ConocoPhillips' agreement to sell oil and gas assets in northern Australia for $1.39 billion not only advances the company's plan to focus on its North American foothold but could also kick off a wave of upstream M&A across Australia, analysts say.
"This will not be the last big deal in the Australian M&A scene, and we are confident there are more major transactions coming down the pipe. Watch this space," Wood Mackenzie senior analyst David Low said in an Oct. 13 note.
Australian producer Santos Ltd. said Oct. 13 it will buy ConocoPhillips' 37.5% interest in the Barossa project and Caldita field, 56.9% stake in the Darwin LNG facility and Bayu-Undan field, 40% interest in the Poseidon field and 50% stake in the Athena field.
ConocoPhillips' latest announcement follows several other large Australian M&A deals in the past year, including Santos's purchase of Quadrant Energy Australia Ltd. and Woodside Petroleum Ltd.'s acquisition of Exxon Mobil Corp.'s stake in the Scarborough natural gas field.
Many of the largest oil and gas companies are high grading their portfolios by selling off mature, noncore assets to focus and reallocate finances to more prolific projects and production regions around the globe.
In an Aug. 29 report from Wood Mackenzie, analysts said Italy's Eni SpA could be the next oil major to divest its Australian upstream portfolio, which is reliant on the Bayu-Undan field that feeds the Darwin LNG plant.
"The undeveloped gas assets, Evans Shoal and Blacktip, offer limited potential when Bayu-Undan ceases in 2022, and the Italian player may prefer to focus on more attractive opportunities in the Middle East and Mozambique," the August report said.
While shedding noncore assets around the globe, the Houston-based ConocoPhillips has been working to expand its footprint in North America, shoring up its presence in Alaska. In June, ConocoPhillips closed on the $400 million acquisition of 1.2 million acres of exploration land from Anadarko Petroleum Corp. and said in July that it could spend up to $6 billion to develop and maintain North Alaska crude oil production.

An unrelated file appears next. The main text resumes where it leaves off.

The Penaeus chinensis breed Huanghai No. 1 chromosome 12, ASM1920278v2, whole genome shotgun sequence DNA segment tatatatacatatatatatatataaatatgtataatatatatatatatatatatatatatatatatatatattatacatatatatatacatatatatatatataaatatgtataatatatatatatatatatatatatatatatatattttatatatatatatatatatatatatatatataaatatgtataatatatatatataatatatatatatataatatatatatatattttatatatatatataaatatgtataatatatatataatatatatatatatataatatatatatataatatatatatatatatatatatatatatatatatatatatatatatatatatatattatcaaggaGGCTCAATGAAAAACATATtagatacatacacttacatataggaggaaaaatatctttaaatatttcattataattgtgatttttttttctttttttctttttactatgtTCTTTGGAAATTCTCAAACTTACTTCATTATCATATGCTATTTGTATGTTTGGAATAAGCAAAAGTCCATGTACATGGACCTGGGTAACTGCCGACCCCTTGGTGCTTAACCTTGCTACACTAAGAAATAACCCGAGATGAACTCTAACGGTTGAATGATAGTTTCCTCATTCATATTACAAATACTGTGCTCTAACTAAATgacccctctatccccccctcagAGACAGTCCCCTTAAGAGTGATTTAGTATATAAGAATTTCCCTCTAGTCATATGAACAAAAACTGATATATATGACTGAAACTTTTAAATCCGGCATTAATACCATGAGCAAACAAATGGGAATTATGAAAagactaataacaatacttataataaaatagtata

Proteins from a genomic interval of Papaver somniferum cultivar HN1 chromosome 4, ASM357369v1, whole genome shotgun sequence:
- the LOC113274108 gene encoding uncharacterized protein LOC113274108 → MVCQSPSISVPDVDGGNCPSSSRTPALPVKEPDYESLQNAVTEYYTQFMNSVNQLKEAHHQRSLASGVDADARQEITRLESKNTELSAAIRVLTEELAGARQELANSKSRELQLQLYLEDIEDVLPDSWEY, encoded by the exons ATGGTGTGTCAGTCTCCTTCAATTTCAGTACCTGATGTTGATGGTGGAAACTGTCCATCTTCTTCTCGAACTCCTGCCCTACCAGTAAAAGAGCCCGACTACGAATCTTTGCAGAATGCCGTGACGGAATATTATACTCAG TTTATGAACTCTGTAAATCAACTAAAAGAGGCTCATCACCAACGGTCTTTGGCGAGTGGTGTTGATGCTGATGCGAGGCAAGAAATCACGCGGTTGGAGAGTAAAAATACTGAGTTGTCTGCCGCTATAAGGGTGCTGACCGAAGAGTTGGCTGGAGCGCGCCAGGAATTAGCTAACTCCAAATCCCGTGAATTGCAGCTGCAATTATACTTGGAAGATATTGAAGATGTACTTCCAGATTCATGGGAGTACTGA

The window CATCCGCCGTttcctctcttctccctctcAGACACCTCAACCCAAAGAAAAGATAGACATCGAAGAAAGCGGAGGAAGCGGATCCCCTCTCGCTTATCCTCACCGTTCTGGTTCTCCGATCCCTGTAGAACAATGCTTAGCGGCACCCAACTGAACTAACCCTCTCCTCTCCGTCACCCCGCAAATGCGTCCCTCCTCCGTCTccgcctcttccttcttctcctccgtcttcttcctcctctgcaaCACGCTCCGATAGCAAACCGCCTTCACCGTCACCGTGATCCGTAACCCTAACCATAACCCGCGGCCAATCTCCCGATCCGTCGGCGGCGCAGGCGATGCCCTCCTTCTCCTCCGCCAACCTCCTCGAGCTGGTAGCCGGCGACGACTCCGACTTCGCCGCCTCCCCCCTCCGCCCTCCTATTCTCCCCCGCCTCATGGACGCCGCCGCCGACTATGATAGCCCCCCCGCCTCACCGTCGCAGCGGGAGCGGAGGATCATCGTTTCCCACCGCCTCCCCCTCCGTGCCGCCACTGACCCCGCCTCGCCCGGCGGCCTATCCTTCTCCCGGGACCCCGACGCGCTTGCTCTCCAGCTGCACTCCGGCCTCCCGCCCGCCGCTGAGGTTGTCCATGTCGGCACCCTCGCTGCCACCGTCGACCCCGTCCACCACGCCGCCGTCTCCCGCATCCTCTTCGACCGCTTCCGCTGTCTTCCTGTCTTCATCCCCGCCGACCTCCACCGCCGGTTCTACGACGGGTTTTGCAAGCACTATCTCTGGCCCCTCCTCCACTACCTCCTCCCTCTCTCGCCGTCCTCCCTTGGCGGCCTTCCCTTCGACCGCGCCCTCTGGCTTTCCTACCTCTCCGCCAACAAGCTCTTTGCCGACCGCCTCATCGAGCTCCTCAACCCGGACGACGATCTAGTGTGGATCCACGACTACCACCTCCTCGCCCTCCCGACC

"We now expect the U.S. company to redeploy this capital [from Australia] into its North American unconventional and Alaskan positions. ConocoPhillips already allocates around 70% of its capital into its U.S. operations, so this sale, following recent Timor Sunrise and UK divestments, is firmly in line with its strategy of reducing international exposure and increasing North American output," Low said.
In April, ConocoPhillips closed the sale of its 30% stake in the Greater Sunrise Fields to the Timor-Leste government for $350 million, and in September, it completed the sale of its two U.K. subsidiaries to Chrysaor Holdings Ltd.'s Chrysaor E&P Ltd. for $2.68 billion.
Analysts from Tudor Pickering Holt & Co. said in an Oct. 14 note to clients that ConocoPhillips could use the proceeds from the Australian asset sale to bolster its "existing war chest and future free cash flow towards continuing to fund robust shareholder returns."
ConocoPhillips, which remains a favorite in the investment community, said Oct. 7 that despite ongoing energy price volatility, it would increase its quarterly dividend to 42 cents per share and plans to buy back $3 billion worth of its shares in 2020.
The dividend hike comes at a time when generalist investors have been reluctant to put their money into energy stocks due to sluggish oil prices, a focus on sustainability and capital discipline concerns amid declining cash flow.